# TacticsMore Basic Tactics

# The apply Tactic

Theorem silly1 : ∀ (n m o p : nat),

n = m →

[n;o] = [n;p] →

[n;o] = [m;p].

Proof.

intros n m o p eq

_{1}eq

_{2}.

rewrite <- eq

_{1}.

Here, we could finish with "rewrite → eq

_{2}. reflexivity." as we have done several times before. We can finish this proof in a single step by using the apply tactic instead:apply eq

_{2}. Qed.

Theorem silly2 : ∀ (n m o p : nat),

n = m →

(n = m → [n;o] = [m;p]) →

[n;o] = [m;p].

Proof.

intros n m o p eq

_{1}eq

_{2}.

apply eq

_{2}. apply eq

_{1}. Qed.

Theorem silly2a : ∀ (n m : nat),

(n,n) = (m,m) →

(∀ (q r : nat), (q,q) = (r,r) → [q] = [r]) →

[n] = [m].

Proof.

intros n m eq

_{1}eq

_{2}.

apply eq

_{2}. apply eq

_{1}. Qed.

Theorem silly3_firsttry : ∀ (n : nat),

true = (n =? 5) →

(S (S n)) =? 7 = true.

Proof.

intros n H.

Here we cannot use apply directly, but we can use the symmetry
tactic, which switches the left and right sides of an equality in
the goal.

symmetry.

simpl.

(This simpl is optional, since apply will perform
simplification first, if needed.)

apply H. Qed.

# The apply with Tactic

Example trans_eq_example : ∀ (a b c d e f : nat),

[a;b] = [c;d] →

[c;d] = [e;f] →

[a;b] = [e;f].

Proof.

intros a b c d e f eq

_{1}eq

_{2}.

rewrite → eq

_{1}. rewrite → eq

_{2}. reflexivity. Qed.

### Since this is a common pattern, we might like to pull it out as a lemma that records, once and for all, the fact that equality is transitive.

Theorem trans_eq : ∀ (X:Type) (n m o : X),

n = m → m = o → n = o.

Proof.

intros X n m o eq

_{1}eq

_{2}. rewrite → eq

_{1}. rewrite → eq

_{2}.

reflexivity. Qed.

Example trans_eq_example' : ∀ (a b c d e f : nat),

[a;b] = [c;d] →

[c;d] = [e;f] →

[a;b] = [e;f].

Proof.

intros a b c d e f eq

_{1}eq

_{2}.

Doing apply trans_eq doesn't work! But...

apply trans_eq with (m:=[c;d]).

does.

apply eq

_{1}. apply eq

_{2}. Qed.

transitivity is also a tactic.

Example trans_eq_example'' : ∀ (a b c d e f : nat),

[a;b] = [c;d] →

[c;d] = [e;f] →

[a;b] = [e;f].

Proof.

intros a b c d e f eq

_{1}eq

_{2}.

transitivity [c;d].

apply eq

_{1}. apply eq

_{2}. Qed.

# The injection and discriminate Tactics

*injective*and

*disjoint*.

- if S n = S m then it must hold that n = m (that is, S is
*injective*aka*one-to-one*) - O is not equal to S n for any n (that is, O and S are
*disjoint*)

### For example, we can prove the injectivity of S by using the pred function defined in Basics.v.

Theorem S_injective : ∀ (n m : nat),

S n = S m →

n = m.

Proof.

intros n m H

_{1}.

assert (H

_{2}: n = pred (S n)). { reflexivity. }

rewrite H

_{2}. rewrite H

_{1}. reflexivity.

Qed.

Theorem S_injective' : ∀ (n m : nat),

S n = S m →

n = m.

Proof.

intros n m H.

injection H as Hnm. apply Hnm.

Qed.

Theorem injection_ex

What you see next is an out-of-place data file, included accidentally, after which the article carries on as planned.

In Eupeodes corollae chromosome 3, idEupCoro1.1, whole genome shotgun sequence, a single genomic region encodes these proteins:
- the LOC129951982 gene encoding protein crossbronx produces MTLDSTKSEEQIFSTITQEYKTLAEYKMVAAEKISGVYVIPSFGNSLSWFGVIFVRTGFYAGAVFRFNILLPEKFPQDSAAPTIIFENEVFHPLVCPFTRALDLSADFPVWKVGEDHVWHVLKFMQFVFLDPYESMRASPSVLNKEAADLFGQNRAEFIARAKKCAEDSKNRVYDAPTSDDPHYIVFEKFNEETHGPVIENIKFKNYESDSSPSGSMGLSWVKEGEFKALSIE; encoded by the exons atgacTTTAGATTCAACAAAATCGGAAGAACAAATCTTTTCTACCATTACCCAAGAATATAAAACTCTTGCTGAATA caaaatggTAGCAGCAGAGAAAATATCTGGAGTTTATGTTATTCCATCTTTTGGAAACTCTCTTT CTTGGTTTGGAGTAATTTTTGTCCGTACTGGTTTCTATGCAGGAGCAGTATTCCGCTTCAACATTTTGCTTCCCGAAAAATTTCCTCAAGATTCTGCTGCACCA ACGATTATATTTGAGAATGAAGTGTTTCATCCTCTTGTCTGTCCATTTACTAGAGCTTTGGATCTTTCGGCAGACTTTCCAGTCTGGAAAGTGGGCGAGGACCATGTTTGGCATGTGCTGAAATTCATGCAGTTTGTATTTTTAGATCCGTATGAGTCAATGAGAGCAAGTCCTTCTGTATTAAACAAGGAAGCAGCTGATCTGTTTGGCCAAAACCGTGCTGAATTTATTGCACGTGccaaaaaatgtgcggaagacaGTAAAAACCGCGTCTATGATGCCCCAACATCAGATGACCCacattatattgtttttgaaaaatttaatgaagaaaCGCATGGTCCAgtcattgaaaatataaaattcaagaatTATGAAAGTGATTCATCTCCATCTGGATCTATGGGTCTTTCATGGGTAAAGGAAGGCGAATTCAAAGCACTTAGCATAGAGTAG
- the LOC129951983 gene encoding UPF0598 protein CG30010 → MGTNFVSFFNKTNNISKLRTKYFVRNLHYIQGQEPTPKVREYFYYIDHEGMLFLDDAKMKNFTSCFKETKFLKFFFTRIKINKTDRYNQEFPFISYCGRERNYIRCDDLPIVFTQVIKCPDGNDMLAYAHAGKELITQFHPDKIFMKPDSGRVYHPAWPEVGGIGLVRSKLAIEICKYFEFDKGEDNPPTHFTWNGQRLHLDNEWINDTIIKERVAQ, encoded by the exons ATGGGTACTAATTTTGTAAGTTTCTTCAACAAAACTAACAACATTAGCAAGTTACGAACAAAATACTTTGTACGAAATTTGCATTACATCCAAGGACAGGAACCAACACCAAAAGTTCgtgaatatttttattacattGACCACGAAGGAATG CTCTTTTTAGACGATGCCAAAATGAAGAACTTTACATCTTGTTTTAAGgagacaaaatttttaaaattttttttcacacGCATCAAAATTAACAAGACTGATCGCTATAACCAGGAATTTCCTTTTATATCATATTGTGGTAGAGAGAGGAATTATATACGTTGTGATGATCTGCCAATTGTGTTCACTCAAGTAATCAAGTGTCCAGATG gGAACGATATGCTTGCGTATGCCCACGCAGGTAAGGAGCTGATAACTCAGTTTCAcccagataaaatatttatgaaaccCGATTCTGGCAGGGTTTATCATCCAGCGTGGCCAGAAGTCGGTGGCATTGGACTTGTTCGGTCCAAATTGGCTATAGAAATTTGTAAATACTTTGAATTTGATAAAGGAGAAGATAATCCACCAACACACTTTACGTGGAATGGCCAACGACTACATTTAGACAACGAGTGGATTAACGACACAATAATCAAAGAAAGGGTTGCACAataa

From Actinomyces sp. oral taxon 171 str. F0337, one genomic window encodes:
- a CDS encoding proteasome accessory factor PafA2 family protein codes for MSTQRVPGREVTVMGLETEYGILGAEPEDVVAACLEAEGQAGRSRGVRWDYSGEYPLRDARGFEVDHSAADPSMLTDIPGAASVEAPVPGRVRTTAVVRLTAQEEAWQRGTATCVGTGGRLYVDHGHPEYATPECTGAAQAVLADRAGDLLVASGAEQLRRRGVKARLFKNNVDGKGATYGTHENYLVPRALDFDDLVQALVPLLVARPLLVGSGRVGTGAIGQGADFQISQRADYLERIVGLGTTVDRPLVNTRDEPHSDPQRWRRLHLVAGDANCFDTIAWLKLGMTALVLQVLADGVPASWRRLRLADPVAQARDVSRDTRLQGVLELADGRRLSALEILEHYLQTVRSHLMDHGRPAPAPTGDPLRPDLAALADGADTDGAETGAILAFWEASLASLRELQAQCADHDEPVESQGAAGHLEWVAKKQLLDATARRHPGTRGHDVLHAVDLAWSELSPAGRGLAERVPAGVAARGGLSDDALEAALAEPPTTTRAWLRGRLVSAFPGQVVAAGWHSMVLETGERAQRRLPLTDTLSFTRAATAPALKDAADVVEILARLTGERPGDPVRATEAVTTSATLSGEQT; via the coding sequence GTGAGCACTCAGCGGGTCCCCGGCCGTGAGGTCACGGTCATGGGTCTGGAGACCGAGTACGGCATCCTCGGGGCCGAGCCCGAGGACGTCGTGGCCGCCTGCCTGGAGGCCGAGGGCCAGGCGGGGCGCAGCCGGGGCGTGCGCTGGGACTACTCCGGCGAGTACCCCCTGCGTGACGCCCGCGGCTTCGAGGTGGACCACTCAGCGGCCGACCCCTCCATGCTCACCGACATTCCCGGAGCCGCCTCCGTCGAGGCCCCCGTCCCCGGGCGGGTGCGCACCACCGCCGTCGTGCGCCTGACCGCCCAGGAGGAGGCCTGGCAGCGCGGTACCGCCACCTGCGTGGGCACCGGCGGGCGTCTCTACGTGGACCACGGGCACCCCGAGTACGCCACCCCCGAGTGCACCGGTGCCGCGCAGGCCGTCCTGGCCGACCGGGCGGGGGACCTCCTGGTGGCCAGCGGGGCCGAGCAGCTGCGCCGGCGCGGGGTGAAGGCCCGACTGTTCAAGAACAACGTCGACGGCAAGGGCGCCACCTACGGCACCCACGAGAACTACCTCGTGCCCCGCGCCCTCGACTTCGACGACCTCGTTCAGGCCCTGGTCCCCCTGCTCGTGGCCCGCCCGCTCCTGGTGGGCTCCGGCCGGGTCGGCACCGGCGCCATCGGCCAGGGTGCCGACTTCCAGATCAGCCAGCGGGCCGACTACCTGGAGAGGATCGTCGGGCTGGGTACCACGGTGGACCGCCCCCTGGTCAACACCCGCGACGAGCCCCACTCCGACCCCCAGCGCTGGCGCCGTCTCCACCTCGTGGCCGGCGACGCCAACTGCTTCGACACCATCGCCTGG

_{1}: ∀ (n m o : nat),

[n; m] = [o; o] →

[n] = [m].

Proof.

intros n m o H.

(* WORK IN CLASS *) Admitted.

*assumed*that two such terms are equal, we are justified in concluding anything we want, since the assumption is nonsensical.

### The discriminate tactic embodies this principle: It is used on a hypothesis involving an equality between different constructors (e.g., S n = O), and it solves the current goal immediately. Here is an example:

Theorem eqb_0_l : ∀ n,

0 =? n = true → n = 0.

Proof.

intros n.

destruct n as [| n'] eqn:E.

- (* n = 0 *)

intros H. reflexivity.

- (* n = S n' *)

simpl.

intros H. discriminate H.

Qed.

*principle of explosion*, which asserts that a contradictory hypothesis entails anything (even false things!).

Theorem discriminate_ex

_{1}: ∀ (n : nat),

S n = O →

2 + 2 = 5.

Proof.

intros n contra. discriminate contra. Qed.

Theorem discriminate_ex

_{2}: ∀ (n m : nat),

false = true →

[n] = [m].

Proof.

intros n m contra. discriminate contra. Qed.

Suppose Coq's proof state looks like

x : bool

y : bool

H : negb x = negb y

============================

y = x
and we apply the tactic injection H. What will happen?
(1) "No more subgoals."
(2) The tactic fails.
(3) The goal becomes x = y → y = x .
(4) None of the above.

x : bool

y : bool

H : negb x = negb y

============================

y = x

Now suppose Coq's proof state looks like

x : nat

y : nat

H : x + 1 = y + 1

============================

y = x
and we apply the tactic injection H. What will happen?
(1) "No more subgoals."
(2) The tactic fails.
(3) The goal becomes x = y → y = x .
(4) None of the above.

x : nat

y : nat

H : x + 1 = y + 1

============================

y = x

Finally, suppose Coq's proof state looks like

x : nat

y : nat

H : 1 + x = 1 + y

============================

y = x
and we apply the tactic injection H. What will happen?